ARCH: pop up

CONTENT / In the Cambridge Dictionary “to pop-up” means to appear or happen, especially suddenly or unexpectedly. This word is also used to describe a shop, restaurant, etc. that operates temporarily and only for a short period when it is likely to get a lot of customers. Similarly, like a three-dimensional folding object that suddenly pop-ups from the book and soon after, when the page is turned, the object disappears. 

The pop-up phenomenon is an answer to an instant occasions or events that create a space and needs for temporary use. Those events might have both positive and negative character. On the one hand, the growing popularity of the pop-up restaurants or shops brings the new opportunities for local communities and small entrepreneurs. On the other, the instant need for relief in situations such as earthquakes, floods, military conflicts cause an urgency to provide emergency shelters and to undertake other activities that are associated with the emergency situation. 

Globally, the pop-up movement is connected with temporary use of space or structure that brings a new quality in a short period of time. In urban areas the pop-up installations make use of abandoned plot or unused (or unfinished) buildings, or they complement the urban pattern with new values. 

The pop-up architecture is closely related to social, technical and cultural status of the space where it occurs. The idea of the pop-up places seems to be fitted in the flexible societies where people are less and less tight to concrete places and look for some constantly-changing physical and cultural landscape.

In Europe and North America, the pop-up places are the avant-garde in commercial, retail and housing services. Those temporary places which are often installed in urban voids or lands without any identity, have strong experimental character where the new concepts can be tested. The limited danger of large investments allows small entrepreneurs to risk and try new ideas, which will be evaluated in real life conditions. 

The temporary character of the pop-up places makes them exclusive and limited. This goes together with high popularity in a short period of time. The marketing of pop-up places can be arranged by fast messages sent to the potential customers. Therefore, the Internet advertisement via web pages and social media, and spreading the information by the word of mouth are the best solutions for instant marketing. The pop-up places can also be self-advertised by the means of surprise.




  • The new city observation skills – identity of places with potentials for pop-ups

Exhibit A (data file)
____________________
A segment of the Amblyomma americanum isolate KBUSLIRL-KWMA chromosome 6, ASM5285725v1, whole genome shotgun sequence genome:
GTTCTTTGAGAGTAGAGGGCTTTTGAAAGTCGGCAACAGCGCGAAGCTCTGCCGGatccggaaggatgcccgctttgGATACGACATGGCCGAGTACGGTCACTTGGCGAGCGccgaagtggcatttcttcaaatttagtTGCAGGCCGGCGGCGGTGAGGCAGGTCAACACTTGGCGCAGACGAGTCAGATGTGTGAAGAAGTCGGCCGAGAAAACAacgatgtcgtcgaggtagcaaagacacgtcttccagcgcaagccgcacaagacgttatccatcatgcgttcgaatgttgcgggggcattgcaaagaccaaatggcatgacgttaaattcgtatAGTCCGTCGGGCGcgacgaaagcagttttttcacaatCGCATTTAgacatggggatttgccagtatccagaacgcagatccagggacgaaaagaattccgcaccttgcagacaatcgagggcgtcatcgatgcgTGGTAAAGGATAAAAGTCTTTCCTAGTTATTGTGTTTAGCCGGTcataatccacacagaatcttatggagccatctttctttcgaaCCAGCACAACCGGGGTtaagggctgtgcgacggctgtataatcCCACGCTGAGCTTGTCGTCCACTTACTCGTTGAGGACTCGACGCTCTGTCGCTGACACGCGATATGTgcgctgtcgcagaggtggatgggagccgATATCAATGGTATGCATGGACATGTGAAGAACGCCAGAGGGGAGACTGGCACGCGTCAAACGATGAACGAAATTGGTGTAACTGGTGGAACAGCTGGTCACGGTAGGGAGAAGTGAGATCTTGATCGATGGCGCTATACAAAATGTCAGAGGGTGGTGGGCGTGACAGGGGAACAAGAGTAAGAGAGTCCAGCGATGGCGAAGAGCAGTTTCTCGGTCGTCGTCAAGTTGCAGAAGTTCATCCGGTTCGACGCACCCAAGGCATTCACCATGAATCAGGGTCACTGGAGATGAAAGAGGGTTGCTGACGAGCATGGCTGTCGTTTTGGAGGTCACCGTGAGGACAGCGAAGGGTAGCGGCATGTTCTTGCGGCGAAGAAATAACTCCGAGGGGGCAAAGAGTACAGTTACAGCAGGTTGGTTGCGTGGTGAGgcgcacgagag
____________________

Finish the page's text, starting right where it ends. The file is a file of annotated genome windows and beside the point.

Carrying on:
• Analysis of the physical and social context of the chosen spot
  • Determination of the pop-up influences on a local community 
  • Identification of the potentials (pros and cons) of temporary architectural interventions




  • Search for potential pop-up places in the local area
  • Observations and analyses of the local community (survey, interviews photos, drawings, diagrams, collages)
  • Development of the architectural design of a pop-up structure
  • Teamwork (3 -5 people in the team)


SCHEDULE / 2-Week Workshop. Weekly 4-hour class arranged with the students:


Introduction / (What?)

Development – analytical phase (3 min presentations) / (Where and What for?)

Final presentation – pop-ups (3 min presentations) / (Why and how?)


EVALUATION / The following process and projects elements will be evaluated:


  1. Chosen spot and argumentation (clarity, comprehensiveness, consistency)
  2. Results of the surveys ( e.g. interviews, photos, diagrams, sketches)
  3. Final design and its value in the context of the conducted studies


Bibliography / 

  • Alkisti Eleni Victoratou (2013) Pop-up Initiatives in Athens, Greece Shed Light on Economic Crisis. The Global Grid. Urbanist news. Local views.
  • Ella Harris and Mel Nowicki (2015) Cult of the temporary: is the pop-up phenomenon good for cities? The guardian.
  • Marni Epstein-Mervis (2016) The Rise and Rise of Pop-Up Architecture. Curbed. Accessed on 5th Feb. 2019:
  • Rebecca Burns (2014) Multistorey car park in US transformed into designer micro-apartments. The Guardian.
    • Paul West (2011) Pop Up Concepts in Hospitality. Ignite hospitality.
    • Laura Powell (2018) Hotels Experiment With Pop-Ups to Attract New Audiences. Skift.
    • Robert Kronenburg (2008) Portable Architecture. Design and Technology. Birkhauser Verlag AG ISBN: 978-3-7643-8324-4
  • Peter Jones, Daphne Comfort, David Hillier (2017) A Commentary on Pop up Hospitality Ventures in the UK. Athens Journal of Tourism. Volume 4, Issue 3. Ed. Gregory T. Papanikos, Valia Kasimati, ISSN: 2241-8148, Pages 203-216.
  • Pop-up power: How pop-up outlets are changing the landscape of fashion retail (2018), Strategic Direction, Vol. 34 Issue: 10, pp.7-9,
  • Gaitan, J. W. (2015). Pop Up: A Deployable Brand in the Urban Fabric (MArch Thesis, Carleton University).
  • Staback, D., Addison, J., Angles, Z., Karsan, Z., & Tibbits, S. (2017). Aerial Pop-Up Structures.
  • Hollwich, M. (2015). Lasting Impressions: Pop‐Up Culture by HWKN. Architectural design, 85(3), 124-129.
  • Rian, I. M., Chang, D., Park, J. H., & Ahn, H. U. (2008). POP-UP TECHNIQUE OF ORIGAMIC ARCHITECTURE FOR POST-DISASTER EMERGENCY SHELTERS. open house international, 33(1).



Wroclaw University of Science and Technology (Poland) / Jerzy Łątka (

Yasar University in Izmir (Turkey) / Mauricio Morales-Beltrán (